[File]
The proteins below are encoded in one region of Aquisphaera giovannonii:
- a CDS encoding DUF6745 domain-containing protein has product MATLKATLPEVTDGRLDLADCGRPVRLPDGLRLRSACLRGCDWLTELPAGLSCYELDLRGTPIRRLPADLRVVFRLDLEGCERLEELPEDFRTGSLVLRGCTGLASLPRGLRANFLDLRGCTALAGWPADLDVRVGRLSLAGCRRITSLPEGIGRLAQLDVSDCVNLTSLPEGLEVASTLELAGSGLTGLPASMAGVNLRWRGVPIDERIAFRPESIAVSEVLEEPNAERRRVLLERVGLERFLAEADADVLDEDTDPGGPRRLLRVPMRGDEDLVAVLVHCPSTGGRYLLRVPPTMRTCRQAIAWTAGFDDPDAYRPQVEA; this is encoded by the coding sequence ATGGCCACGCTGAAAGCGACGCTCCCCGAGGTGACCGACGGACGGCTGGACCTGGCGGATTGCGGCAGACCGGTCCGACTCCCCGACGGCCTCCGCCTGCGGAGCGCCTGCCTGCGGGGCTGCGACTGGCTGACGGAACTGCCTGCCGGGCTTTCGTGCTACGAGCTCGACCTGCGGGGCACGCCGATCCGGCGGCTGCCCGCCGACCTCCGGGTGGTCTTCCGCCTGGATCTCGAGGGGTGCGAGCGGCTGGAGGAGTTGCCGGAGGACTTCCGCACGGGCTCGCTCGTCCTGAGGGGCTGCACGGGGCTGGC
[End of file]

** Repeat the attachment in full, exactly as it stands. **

The proteins below are encoded in one region of Aquisphaera giovannonii:
- a CDS encoding DUF6745 domain-containing protein has product MATLKATLPEVTDGRLDLADCGRPVRLPDGLRLRSACLRGCDWLTELPAGLSCYELDLRGTPIRRLPADLRVVFRLDLEGCERLEELPEDFRTGSLVLRGCTGLASLPRGLRANFLDLRGCTALAGWPADLDVRVGRLSLAGCRRITSLPEGIGRLAQLDVSDCVNLTSLPEGLEVASTLELAGSGLTGLPASMAGVNLRWRGVPIDERIAFRPESIAVSEVLEEPNAERRRVLLERVGLERFLAEADADVLDEDTDPGGPRRLLRVPMRGDEDLVAVLVHCPSTGGRYLLRVPPTMRTCRQAIAWTAGFDDPDAYRPQVEA; this is encoded by the coding sequence ATGGCCACGCTGAAAGCGACGCTCCCCGAGGTGACCGACGGACGGCTGGACCTGGCGGATTGCGGCAGACCGGTCCGACTCCCCGACGGCCTCCGCCTGCGGAGCGCCTGCCTGCGGGGCTGCGACTGGCTGACGGAACTGCCTGCCGGGCTTTCGTGCTACGAGCTCGACCTGCGGGGCACGCCGATCCGGCGGCTGCCCGCCGACCTCCGGGTGGTCTTCCGCCTGGATCTCGAGGGGTGCGAGCGGCTGGAGGAGTTGCCGGAGGACTTCCGCACGGGCTCGCTCGTCCTGAGGGGCTGCACGGGGCTGGC